Prediction indices have been used successfully to predict the risk for chronic diseases such as coronary heart disease and cancer ,  but have had limited application to HIV infection. To-date research into indices to predict HIV risk in SSA has been limited to discordant couple relationships , . Development of indices for the general population is especially critical for SSA where identifiable discordant couple relationships contribute only modestly to HIV incidence , .
We developed gender-specific indices to predict the risk of HIV acquisition based on the general population of sexually active individuals who participated in the Rakai Community Cohort Study (RCCS) in Rakai district, Uganda.
The Rakai Community cohort study (RCCS) was approved by the Science and Ethics Committee of Uganda Virus Research Institute, the Uganda National Council of Science and Technology and US-based Western IRB. Written consent was obtained from all research participants. Participants less than 18 years had their parents, caretakers, or guardians provide written consent for them in addition to their own written assent. Consent procedures were approved by the Science and Ethics Committee of Uganda Virus Research Institute, the Uganda National Council of Science and Technology and US-based Western IRB.
Derivation of the indices was based on data from the Rakai Community Cohort Study (RCCS), in Rakai district, South-Western Uganda. The cohort has been described previously , . Briefly, the RCCS is an open population-based prospective cohort of approximately 15,000 consenting participants aged 15–49 years who were interviewed in surveys conducted every 12–20 months since 1994. Participants provided information in structured interviews and provided blood samples for HIV serology. The data collected included demographics, sexual behaviors, health and contextual characteristics. We used longitudinal data collected from 2003 to 2011. The maximum follow-up time was 7.7 years. The indices were limited to sexually active individuals who reported sexual intercourse in the previous 12 months.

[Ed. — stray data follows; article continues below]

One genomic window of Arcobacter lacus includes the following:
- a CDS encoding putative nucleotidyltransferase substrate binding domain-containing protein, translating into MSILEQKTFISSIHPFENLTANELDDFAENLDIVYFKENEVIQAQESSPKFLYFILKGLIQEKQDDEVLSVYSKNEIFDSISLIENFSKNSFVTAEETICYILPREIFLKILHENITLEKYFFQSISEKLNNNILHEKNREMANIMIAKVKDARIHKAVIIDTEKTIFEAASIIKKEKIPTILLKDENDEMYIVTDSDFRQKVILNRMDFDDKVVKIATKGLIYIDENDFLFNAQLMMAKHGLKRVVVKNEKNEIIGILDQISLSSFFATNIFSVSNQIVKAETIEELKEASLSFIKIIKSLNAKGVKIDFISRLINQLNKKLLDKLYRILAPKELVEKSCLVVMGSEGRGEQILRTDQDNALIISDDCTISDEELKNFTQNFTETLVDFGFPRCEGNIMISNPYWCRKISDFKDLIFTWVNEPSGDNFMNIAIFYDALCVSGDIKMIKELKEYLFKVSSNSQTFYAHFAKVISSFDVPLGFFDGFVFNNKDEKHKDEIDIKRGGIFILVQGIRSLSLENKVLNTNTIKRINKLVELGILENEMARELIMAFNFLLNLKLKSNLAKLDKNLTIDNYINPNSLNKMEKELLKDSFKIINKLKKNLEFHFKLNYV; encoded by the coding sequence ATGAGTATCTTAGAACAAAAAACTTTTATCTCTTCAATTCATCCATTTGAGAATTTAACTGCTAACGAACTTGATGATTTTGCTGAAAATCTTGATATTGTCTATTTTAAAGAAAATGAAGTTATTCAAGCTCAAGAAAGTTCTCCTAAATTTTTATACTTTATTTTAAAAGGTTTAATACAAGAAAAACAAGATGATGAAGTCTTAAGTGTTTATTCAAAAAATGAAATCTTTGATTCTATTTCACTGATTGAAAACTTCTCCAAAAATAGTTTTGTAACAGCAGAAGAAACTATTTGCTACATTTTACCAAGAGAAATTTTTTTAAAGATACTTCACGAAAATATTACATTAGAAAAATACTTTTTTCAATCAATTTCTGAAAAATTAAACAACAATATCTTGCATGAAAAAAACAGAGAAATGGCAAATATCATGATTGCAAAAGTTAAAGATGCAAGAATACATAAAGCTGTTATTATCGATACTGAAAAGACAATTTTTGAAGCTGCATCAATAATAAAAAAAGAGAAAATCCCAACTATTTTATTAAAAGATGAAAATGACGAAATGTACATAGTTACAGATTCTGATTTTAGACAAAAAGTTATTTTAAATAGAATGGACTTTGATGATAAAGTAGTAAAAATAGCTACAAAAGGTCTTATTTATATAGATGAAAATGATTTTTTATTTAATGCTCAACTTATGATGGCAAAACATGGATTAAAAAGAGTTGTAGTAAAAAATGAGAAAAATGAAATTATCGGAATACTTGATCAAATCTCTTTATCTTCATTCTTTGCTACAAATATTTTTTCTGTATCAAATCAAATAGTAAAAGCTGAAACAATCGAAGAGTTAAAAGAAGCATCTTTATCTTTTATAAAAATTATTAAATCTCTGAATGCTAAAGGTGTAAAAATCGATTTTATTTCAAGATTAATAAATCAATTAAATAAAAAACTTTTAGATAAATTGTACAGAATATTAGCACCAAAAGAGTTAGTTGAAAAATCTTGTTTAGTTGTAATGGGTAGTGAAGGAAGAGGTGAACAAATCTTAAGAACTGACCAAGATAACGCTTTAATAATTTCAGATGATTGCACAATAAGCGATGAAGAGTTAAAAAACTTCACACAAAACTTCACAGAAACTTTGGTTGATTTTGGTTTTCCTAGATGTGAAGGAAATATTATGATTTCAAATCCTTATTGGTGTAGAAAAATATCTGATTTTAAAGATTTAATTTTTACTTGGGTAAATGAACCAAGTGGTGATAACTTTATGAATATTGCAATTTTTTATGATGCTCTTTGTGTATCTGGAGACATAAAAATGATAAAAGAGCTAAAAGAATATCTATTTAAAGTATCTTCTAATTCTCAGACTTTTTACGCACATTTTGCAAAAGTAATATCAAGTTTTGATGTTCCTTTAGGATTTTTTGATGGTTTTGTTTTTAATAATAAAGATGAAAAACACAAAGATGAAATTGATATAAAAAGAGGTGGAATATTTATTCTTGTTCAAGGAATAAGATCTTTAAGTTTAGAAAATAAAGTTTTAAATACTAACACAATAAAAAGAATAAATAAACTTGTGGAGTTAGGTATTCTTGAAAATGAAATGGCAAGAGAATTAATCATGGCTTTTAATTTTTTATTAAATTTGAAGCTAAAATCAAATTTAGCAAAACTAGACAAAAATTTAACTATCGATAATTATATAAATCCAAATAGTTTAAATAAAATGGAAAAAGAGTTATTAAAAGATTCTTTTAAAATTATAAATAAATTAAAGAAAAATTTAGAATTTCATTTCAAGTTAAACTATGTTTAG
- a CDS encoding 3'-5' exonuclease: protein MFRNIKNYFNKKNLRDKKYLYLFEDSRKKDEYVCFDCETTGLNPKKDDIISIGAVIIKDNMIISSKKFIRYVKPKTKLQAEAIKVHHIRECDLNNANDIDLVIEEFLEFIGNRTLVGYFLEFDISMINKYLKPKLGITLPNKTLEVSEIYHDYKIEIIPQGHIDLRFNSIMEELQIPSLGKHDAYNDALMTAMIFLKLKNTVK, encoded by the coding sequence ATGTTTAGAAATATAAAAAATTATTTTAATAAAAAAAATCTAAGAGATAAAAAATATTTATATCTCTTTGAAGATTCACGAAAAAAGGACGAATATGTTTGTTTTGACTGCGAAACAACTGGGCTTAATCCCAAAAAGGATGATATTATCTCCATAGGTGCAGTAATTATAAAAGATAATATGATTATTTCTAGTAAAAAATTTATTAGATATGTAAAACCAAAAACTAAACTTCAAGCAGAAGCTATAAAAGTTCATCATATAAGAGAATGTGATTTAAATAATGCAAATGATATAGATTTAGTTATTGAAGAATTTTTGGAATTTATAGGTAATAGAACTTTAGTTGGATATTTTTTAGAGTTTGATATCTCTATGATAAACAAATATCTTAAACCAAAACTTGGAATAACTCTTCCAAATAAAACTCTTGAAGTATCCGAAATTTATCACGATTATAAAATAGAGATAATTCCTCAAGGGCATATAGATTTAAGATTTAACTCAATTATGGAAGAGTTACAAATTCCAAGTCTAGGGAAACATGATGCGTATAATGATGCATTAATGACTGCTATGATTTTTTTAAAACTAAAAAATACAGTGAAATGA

Potential predictor variables
The variables considered included participant demographics (age, marital status, education); sexual behaviors in the previous twelve months including number of sexual partners, frequency of condom use, use of alcohol before sex by either partner, casual sex, transactional sex, concurrent sexual partners and self-perception of exposure to HIV or perception of exposure by partner (for unmeasured risk factors); biomedical factors including genital ulcer symptoms, men's circumcision status, and use of hormonal contraception by women; HIV testing and counseling in the previous twelve months; contextual factors including community type (trading center versus village), whether one migrated to the community within the previous 2 years, Community HIV prevalence, whether or not the participant's employment type was associated with high risk of acquiring HIV); and partner characteristics including use of alcohol before sex, perception of partner's exposure to HIV, whether partner had a high risk employment type and whether the partner's HIV status was unknown. These factors have been associated with HIV risk in published literature , –. A full description of the variables and their coding is shown in table 1.
We performed frequency tabulations of potential categorical variables and summaries of continuous variables. We used a correlational matrix to determine pairwise correlations between potential variables. Highly correlated variables were combined if they measured similar domains of HIV risk. For this reason, use of alcohol before sex by oneself and one's sexual partner were combined into one variable. The same was done for self-perception of exposure to HIV and perception of exposure to HIV by sexual partners. Two percent of males and about three percent of females had at least one of the candidate variables missing. To avoid possible selection bias we imputed missing values using the aregImpute (Hmisc) R function. This function conducts multiple imputation by using the bootstrap samples for each of the multiple imputations and fits a flexible additive model on a sample with replacement from the original data and this model is used to predict all of the original missing and non-missing values for the variables being imputed .